Pippa Slayton is Marketing and Business Development Manager at Oski Technology. She has 8+ years experience in the high-tech industry and drives marketing campaigns, marketing strategy, product launches, social media, and community building and event program management for Oski’s formal … More »
“What if” All Design and Verification Engineers Used Formal?
November 10th, 2014 by Pippa Slayton
What if all design and verification engineers used formal? What if formal tools become smart enough to do the abstractions? What if formal tools had infinite capacity? These and other questions were proposed by attendees on the event survey for this quarter’s Decoding Formal Club event on October 23, 2014 at the Computer History Museum in Mountain View, CA. Plenty of first time attendees were there, testament to a growing interest in exploring the possibilities of formal verification. As a formal verification services company, this is very exciting for us, and a good sign that the Decoding Formal Club forum is helping to build critical mass for serious discussion of the application of formal verification in the industry.
An increasing number of people are indeed becoming interested in formal. The Decoding Formal Club was founded in 2013, and this, our fourth meeting, was the best ever attended event with over 45 participants; for the first time we had to turn people away. Attendees came from companies including Apple, NVIDIA, Broadcom, Qualcomm, Palo Alto Networks, Ericsson, Marvell, XPliant and Google, and with varying levels of expertise and familiarity with formal verification. Some are new to formal, others have years of experience. Many companies are seriously invested in the idea of adding formal to their verification flow.
The formal adoption curve is growing exponentially. Part of the draw of our recent Decoding Formal Club event was the program of talks including those by two new speakers, Robert Kurshan, a pioneer in formal verification, and Syed Suhaib, formal manager at NVIDIA, who talked about his real-world experience formally verifying the NVIDIA Denver CPU.
As Kurshan pointed out in his talk, this is an extremely exciting time to be working in formal verification. The last few years has seen a surge of projects and focus in formal verification. The work that academics have been doing is finally reaching what he called critical mass. Customers want more and more, faster and faster. We now have user-guided formal verification that is spurring the industry to do better and better. It is no longer a question of when. We are here.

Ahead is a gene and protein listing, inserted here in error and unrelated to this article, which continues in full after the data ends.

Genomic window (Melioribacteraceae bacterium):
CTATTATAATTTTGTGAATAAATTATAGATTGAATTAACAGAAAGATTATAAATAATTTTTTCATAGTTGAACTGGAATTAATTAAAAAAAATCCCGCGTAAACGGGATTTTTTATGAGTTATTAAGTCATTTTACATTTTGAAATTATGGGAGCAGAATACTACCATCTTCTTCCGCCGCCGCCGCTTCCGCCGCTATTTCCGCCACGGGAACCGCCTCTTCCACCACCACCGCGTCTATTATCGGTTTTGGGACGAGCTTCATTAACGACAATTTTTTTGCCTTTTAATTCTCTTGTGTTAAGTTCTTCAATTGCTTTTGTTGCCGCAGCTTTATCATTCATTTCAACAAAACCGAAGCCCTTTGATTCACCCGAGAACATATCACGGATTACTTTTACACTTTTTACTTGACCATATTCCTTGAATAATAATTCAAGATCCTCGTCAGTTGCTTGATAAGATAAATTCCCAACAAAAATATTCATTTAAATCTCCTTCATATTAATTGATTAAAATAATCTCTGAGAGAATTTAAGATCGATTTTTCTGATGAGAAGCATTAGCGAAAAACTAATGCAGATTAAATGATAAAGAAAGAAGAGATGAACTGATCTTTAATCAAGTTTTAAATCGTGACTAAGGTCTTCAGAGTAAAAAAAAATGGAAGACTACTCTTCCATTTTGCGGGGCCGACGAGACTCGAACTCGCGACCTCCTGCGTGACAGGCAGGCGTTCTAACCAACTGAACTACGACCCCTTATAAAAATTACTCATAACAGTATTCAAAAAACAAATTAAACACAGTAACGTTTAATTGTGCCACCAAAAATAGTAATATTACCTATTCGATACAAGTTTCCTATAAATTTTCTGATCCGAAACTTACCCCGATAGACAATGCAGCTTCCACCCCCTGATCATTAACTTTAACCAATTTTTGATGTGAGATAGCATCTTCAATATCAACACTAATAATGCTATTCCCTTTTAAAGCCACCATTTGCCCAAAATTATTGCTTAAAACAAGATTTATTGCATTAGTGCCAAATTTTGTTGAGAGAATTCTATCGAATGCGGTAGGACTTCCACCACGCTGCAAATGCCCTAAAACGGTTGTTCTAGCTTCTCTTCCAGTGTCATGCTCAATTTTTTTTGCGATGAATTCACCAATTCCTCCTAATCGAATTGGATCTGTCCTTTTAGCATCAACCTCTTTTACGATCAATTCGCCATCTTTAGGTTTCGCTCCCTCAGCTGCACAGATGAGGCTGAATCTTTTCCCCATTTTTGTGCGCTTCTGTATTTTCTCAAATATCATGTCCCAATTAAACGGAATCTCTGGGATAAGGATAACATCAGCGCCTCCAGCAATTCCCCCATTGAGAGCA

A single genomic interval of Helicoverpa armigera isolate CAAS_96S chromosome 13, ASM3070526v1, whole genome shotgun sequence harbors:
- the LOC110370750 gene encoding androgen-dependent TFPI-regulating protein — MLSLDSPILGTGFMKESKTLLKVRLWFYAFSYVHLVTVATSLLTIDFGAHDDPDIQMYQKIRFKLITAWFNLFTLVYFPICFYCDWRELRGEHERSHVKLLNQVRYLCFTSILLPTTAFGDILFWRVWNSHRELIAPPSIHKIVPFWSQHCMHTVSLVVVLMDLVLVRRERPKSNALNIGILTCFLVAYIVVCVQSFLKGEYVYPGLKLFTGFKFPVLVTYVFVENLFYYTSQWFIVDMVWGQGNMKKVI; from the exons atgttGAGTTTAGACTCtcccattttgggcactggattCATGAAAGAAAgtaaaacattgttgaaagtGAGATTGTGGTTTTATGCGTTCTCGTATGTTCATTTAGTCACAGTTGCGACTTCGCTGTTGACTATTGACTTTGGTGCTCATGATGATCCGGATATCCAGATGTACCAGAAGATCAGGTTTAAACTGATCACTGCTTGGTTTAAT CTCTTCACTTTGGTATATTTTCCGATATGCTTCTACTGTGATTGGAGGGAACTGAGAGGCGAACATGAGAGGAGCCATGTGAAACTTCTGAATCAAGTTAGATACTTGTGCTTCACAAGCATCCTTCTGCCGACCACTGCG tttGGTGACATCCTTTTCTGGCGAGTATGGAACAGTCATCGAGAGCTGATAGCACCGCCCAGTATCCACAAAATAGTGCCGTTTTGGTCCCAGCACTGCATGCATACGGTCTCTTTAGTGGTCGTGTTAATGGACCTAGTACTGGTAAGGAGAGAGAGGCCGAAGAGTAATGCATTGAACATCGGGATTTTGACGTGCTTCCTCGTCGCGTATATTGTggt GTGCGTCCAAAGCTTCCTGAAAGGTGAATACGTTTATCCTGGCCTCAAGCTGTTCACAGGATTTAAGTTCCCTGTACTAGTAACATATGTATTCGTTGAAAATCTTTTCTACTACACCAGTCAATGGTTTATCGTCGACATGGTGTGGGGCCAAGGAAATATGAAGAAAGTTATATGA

The overall response of attendees to this message was extremely positive. Engineers who are starting to successfully apply formal understand that if you are willing to think laterally and solve problems, can focus on formal verification and apply it again and again, you can become effective with it.
Moreover, the general feedback on the event was very positive. The presentations ranged from introductory-level to advanced, and were designed to target a wide audience including project managers, as well as engineers who work with formal on a daily basis, and most attendees described the presentations as “excellent”, and rated the topics as important and appropriate. In general, attendees agreed the content was very informative, useful, practical, and was immediately applicable to current issues. Some surveys suggested the presenters cover more examples, tips and practices. Others requested future events cover more on the test planning process, metrics, coverage, modeling, more case studies and detailed examples of how formal was used, as well as the criteria for a successful formal project as compared to formal projects that fail. These and many other topics were suggested, enough to provide discussion for many future Decoding Formal events.
Our giveaway for this event was the recently published “what if” book by Randall Munroe, now on the New York Times best seller list. We asked attendees to pose their own “what if” questions as a way to announce our theme for the next Decoding Formal event in January 2015, and provide user-guided direction for discussion topics.
Our “what if” survey question provoked some other lively and controversial questions on a range of interesting topics, many of which were about formal verification. All the questions were thought provoking and insightful. What if all design and verification engineers used formal? What if all engineers used formal for sign off?. What if formal verification could run on machines with infinite processing power?
These “what if” questions pose exciting problems which we will discuss at the next Decoding Formal Club event in 2015. Formal adoption is on a strong upward trend. People are really interested in and excited about what is possible with formal. Two attendees asked “what if” formal completely replaces simulation? Another asked “what if” the attendees for the Decoding Formal Club doubles? We are betting on it. We hope you can join us in January 2015, date to be announced.
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